‘Jihadist Background’: Two Injured in Suspected Switzerland Terror Attack Stabbing

A police car in the area where a stabbing occurred in the department store, in Lugano, Switzerland, Tuesday, Nov. 24, 2020. Swiss authorities are investigating as a possible terror attack the stabbing of two women in an department store in the southern city of Lugano, and a suspect has been …
AP IMAGES

Two people were injured and one person arrested at a suspected terror attack at a Swiss department store on Tuesday.

Swiss police said a stabbing in a shopping area on Tuesday afternoon in the Italian-speaking city of Lugano is being investigated as a potential terrorist attack, and that the prime suspect arrested at the scene had a background of jihadist extremism.

A 28-year-old woman, reported to be a Swiss citizen living locally, attacked two women at the Lugano department store on Tuesday. Swiss media RTS reports she grabbed one around the neck, and stabbed the other with the knife.

One victim has serious but not life-threatening injuries. The attacker was detained by passers-by who waited for police to arrive.

Swiss police gave a press conference Tuesday evening, revealing that the knife attack was more than random violence, and may have had a terrorist motive. The suspect was already known to police, and was the subject of a jihadist radicalisation investigation in 2017.

Germany’s Deutsche Welle broadcaster provided further information, reporting that witnesses to the attack had claimed the perpetrator claimed allegiance to the Islamic State while being detained. Mainstream Swiss source 20Minutes reports claims that the suspect shouted “Allahu Akhbar”. These claims have not been confirmed or denied by Swiss authorities yet.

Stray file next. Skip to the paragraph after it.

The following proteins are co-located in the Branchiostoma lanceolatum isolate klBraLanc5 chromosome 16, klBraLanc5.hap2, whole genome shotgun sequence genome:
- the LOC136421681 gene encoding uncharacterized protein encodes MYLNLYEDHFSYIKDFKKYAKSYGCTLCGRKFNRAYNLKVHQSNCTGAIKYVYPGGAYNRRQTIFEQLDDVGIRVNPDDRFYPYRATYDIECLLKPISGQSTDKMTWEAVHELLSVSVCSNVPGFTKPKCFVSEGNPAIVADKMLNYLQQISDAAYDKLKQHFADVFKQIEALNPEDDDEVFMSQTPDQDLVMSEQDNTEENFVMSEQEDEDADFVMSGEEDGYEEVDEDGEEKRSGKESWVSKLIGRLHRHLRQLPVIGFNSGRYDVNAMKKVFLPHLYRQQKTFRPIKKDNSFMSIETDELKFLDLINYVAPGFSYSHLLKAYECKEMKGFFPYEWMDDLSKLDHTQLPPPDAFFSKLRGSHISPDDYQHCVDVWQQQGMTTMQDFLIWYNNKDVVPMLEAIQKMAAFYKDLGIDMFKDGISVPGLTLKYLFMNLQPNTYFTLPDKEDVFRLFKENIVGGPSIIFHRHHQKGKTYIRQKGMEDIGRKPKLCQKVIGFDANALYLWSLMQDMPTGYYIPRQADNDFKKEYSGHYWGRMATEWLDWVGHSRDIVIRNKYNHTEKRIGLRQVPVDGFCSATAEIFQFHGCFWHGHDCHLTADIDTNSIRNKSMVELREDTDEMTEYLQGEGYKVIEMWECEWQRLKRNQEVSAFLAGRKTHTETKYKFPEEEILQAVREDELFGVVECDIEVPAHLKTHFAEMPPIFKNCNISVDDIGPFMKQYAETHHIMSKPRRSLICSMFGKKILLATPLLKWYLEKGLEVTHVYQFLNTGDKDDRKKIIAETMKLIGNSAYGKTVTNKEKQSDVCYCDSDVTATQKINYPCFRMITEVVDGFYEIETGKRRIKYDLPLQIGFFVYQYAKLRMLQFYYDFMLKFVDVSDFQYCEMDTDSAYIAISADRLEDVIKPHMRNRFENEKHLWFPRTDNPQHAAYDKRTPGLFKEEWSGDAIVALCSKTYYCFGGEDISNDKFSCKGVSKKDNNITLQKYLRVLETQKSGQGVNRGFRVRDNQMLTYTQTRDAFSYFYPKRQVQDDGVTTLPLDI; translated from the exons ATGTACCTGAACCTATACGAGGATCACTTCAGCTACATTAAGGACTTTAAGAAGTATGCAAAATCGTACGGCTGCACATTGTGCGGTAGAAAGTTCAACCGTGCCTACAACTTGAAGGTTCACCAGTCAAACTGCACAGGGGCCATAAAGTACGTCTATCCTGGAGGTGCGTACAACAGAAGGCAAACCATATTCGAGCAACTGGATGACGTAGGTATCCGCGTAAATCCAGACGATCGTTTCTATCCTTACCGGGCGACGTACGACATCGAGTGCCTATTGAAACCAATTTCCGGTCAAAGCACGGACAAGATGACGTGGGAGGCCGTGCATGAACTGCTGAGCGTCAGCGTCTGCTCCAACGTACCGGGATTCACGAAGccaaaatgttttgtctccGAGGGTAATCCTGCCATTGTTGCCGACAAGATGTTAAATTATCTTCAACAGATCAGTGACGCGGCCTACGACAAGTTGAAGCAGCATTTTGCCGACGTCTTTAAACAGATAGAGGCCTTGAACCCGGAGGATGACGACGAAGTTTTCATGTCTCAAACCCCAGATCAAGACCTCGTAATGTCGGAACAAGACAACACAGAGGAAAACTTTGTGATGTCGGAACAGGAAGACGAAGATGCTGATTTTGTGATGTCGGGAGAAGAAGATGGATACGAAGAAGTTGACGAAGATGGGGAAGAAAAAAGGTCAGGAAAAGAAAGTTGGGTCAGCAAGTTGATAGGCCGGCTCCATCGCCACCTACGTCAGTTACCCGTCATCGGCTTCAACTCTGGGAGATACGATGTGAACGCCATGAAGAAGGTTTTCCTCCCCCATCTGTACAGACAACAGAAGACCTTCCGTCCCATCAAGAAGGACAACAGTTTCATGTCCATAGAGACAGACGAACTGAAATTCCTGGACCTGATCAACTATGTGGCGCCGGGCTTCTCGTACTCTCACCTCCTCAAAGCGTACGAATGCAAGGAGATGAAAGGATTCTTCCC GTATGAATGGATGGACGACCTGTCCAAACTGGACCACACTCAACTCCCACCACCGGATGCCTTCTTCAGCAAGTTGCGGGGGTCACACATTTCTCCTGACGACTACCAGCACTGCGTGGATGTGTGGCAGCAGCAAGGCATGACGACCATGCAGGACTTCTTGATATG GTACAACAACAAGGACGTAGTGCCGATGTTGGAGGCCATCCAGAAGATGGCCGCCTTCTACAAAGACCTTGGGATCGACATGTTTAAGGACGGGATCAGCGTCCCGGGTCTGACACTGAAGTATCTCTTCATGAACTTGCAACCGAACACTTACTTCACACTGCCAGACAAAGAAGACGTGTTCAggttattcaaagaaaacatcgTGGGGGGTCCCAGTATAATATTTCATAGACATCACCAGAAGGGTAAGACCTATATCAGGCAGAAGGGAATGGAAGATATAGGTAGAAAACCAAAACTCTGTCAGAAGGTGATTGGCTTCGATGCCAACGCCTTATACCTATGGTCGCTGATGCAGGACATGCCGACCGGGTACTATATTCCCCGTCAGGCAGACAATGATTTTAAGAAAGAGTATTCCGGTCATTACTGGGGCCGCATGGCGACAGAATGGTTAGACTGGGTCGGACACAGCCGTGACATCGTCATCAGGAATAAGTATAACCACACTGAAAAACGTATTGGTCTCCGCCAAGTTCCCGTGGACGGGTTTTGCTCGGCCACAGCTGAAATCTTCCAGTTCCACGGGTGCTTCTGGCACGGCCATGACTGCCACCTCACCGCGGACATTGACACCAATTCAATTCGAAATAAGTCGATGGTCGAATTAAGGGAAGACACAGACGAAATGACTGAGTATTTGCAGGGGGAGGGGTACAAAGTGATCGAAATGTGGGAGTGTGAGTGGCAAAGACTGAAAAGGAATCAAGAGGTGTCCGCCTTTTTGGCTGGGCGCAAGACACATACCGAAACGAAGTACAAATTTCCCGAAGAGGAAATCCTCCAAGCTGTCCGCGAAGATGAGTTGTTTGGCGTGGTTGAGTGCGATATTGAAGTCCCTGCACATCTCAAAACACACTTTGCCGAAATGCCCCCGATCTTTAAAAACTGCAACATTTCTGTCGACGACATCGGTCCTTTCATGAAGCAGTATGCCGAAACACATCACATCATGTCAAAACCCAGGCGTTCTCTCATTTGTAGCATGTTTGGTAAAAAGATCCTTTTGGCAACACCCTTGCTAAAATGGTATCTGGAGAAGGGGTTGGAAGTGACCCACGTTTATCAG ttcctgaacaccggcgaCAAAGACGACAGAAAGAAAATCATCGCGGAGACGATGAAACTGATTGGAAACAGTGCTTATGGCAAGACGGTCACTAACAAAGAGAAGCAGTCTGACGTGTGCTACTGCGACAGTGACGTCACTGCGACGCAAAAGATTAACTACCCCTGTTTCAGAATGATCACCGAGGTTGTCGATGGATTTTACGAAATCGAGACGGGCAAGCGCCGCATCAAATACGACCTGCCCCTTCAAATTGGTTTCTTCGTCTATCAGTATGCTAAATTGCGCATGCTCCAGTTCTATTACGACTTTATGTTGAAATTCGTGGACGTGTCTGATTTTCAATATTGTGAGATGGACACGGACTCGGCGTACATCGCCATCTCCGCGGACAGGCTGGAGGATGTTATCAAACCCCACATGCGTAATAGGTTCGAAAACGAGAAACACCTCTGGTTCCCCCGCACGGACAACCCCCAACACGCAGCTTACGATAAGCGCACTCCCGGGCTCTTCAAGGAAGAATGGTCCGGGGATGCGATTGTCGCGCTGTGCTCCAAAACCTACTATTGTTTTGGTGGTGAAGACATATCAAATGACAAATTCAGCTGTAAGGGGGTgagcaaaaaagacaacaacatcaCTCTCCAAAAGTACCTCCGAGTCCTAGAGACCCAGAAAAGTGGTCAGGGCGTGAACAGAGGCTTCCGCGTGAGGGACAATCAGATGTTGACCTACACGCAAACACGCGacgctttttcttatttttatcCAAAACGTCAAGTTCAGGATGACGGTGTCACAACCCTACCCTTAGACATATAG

The suspected attack comes after several other deadly attacks in Europe, including most recently attacks in France and Austria. While in the past Western leaders have responded to mass casualty attacks with expressions of solidarity in public while running counter-terrorism in private, recently condemnations have been more forceful.

Austria’s Sebastian Kurz, whose own nation was recently targeted with a deadly Islamist gun attack, was the first among international leaders to  condemn the attack. He took to Twitter on Tuesday night to write that Austria stood with Switzerland and that there would be a “joint response to Islamist terrorism” in Europe.

Kurz met with France’s Emmanuel Macron earlier this month to discuss their joint response to terror attacks. Speaking at the time of the meeting, Kurz warned there were “thousands” of foreign fighters in the EU and said that European peoples were in “constant danger” from terror attacks.

The two leaders said they would focus on strengthening Europe’s external borders, noting that if public trust in such protections failed, Europe’s open internal borders would begin to close as a result.

.

Please let us know if you're having issues with commenting.